“We’re maybe a little more settled on the offensive line at this point than we are on the defensive line,” Cater said. “But if we can find a couple more guys who can help us, whether they be junior college players or transfers, that would be a big help.

“The greater question, of course, is the defensive line,” Cater added. “We’re still really thin. We have very few people with playing experience there. We’ve only got three guys who’ve played much at all. Obviously we’ve got more answers than when we started, but I still think we’re really thin on the defensive front.”

The responsibility of filling the void created by the departure of all-conference defensive tackles Michael Franklin and Xavier Tyler as well as all-American defensive ends Robert Hayes and Howard Jones falls mainly on Shaneil Jenkins and Bernard Wooley.

Both Jenkins, a defensive end, and Wooley, a tackle, logged considerable playing time last year, while fellow end Demetrius Dixon and tackle Shaquille Melvin played more sparingly.

“Wooley’s had a great spring,” Cater said. “He’s really strong. He’s a physical kid who was a great wrestler. I think he’s going to be able to hold up.”

Jenkins and Dixon combined for one of the best defensive plays Saturday when they collapsed the pocket around quarterback Jeff Ziemba and forced him to fumble early in the game.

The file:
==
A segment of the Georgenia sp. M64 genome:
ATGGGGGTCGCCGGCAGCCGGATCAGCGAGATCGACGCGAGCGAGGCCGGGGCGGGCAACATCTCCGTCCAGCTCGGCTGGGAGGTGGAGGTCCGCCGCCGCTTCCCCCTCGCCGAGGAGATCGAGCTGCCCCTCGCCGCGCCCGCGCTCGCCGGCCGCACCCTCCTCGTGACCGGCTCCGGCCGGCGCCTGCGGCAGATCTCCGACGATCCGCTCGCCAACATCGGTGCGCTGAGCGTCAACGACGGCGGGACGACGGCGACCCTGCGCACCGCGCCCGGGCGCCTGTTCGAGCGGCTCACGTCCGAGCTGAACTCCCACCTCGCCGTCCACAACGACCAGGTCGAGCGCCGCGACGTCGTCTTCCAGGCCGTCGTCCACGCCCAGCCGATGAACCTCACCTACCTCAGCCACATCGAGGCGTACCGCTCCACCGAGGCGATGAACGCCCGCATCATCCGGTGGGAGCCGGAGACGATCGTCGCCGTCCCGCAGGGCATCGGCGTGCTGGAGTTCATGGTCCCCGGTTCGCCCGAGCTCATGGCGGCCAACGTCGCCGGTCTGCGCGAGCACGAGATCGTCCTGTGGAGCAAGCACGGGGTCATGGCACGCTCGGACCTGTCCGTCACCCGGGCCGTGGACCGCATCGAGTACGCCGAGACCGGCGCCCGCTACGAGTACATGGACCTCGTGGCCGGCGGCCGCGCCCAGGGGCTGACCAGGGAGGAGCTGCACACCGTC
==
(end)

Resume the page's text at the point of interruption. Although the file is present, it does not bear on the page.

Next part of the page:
The coaching staff is also eagerly awaiting the arrival of junior college transfer Stephen Francois, who will likely offer immediate help in the defensive interior line with his 6-2, 294-pound frame.

The day’s biggest hit was delivered by linebacker Jaylen Johnson on receiver Kevin Cook, who was crossing the middle on a pass pattern before being upended by Johnson at the same time the ball arrived.

“It was almost all shoulder and they don’t think it was anything serious,” Cater said. “He was even coherent right there on the spot.”

Cater said the offense was noticeably missing the playmaking potential of several key performers, including leading receivers Billy Brown, Justin Ford and Dalton Boyd.

Starting running back Allen Cross, who rushed for 1,100 yards and 12 touchdowns last year, also saw limited action Saturday while nursing a foot injury that continues to recover following surgery. But Cater said those players, and others, are all expected back at full capacity when fall camp opens in August.

Running back Jabre Lolley, who rushed for 925 yards and 15 touchdowns en route to being named Mountain East Conference Offensive Freshman of the Year last fall, participated at full tilt Saturday. Speedy newcomer Malik Harleston and bruiser Tre Henley offered depth in the backfield while helping share the bulk of the carries.

Cater said he and his fellow coaches are excited about the depth of the incoming recruiting class of 45 prospects, including its notable additions of talented skill players like Washington High School’s 6-5 receiver Kendell Smith.

“We’re pretty happy with where we are, but there’s still a lot to work on,” he said.